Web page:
Doctors’ concerns over universal credit are mountingBMJ 2018; 363 doi: https://doi.org/10.1136/bmj.k5131 (Published 05 December 2018) Cite this as: BMJ 2018;363:k5131
- Sophie Arie,
- freelance journalist,
Mark Dornan is a general practitioner in a practice in Teams, one of the most deprived areas of Gateshead and of the UK. Years of austerity and cuts to public health and social services have put a strain on the local population. Recently the practice staff have begun to wonder, he says, if they should be giving out food.
“We haven’t seen this level of deprivation before,” Dornan tells The BMJ. “We feel so upset seeing people in such difficult situations.”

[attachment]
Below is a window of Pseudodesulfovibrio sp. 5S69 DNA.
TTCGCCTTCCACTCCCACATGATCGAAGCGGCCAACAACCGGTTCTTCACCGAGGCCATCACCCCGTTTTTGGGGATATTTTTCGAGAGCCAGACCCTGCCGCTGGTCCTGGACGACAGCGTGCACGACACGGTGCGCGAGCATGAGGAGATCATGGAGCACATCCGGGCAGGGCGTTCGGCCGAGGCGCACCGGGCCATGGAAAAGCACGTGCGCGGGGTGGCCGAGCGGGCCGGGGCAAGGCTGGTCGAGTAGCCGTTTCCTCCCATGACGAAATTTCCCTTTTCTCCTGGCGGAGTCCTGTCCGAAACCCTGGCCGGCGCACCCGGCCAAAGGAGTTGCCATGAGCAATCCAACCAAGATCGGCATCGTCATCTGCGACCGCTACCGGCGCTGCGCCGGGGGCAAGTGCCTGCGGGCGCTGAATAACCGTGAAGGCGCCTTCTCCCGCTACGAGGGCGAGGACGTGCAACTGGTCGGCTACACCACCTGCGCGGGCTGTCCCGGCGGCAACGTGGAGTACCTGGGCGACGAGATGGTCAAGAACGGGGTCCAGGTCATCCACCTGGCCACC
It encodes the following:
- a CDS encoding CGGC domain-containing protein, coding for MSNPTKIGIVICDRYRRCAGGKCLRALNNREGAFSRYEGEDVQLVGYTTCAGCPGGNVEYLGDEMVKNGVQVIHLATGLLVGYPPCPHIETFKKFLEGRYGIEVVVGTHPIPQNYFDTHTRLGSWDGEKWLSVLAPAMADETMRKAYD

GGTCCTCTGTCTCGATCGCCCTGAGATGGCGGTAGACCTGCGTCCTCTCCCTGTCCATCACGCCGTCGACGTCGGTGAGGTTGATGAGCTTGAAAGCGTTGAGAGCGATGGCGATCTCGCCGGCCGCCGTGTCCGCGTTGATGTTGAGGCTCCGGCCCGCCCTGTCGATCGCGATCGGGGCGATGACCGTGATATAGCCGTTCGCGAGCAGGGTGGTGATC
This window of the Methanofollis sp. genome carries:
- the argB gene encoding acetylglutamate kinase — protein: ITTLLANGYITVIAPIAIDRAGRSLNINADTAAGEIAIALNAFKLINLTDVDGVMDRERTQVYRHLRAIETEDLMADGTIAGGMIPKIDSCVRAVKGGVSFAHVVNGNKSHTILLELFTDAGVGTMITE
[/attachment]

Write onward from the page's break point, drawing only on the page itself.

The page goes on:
Universal credit, the controversial new benefits system being phased in gradually across the country, was introduced in Gateshead in October 2017. Since then, Dornan has seen a steady flow of patients with mental health problems triggered or made worse by the changes. At least one consultation in each of his surgeries is now “universal credit based,” he says.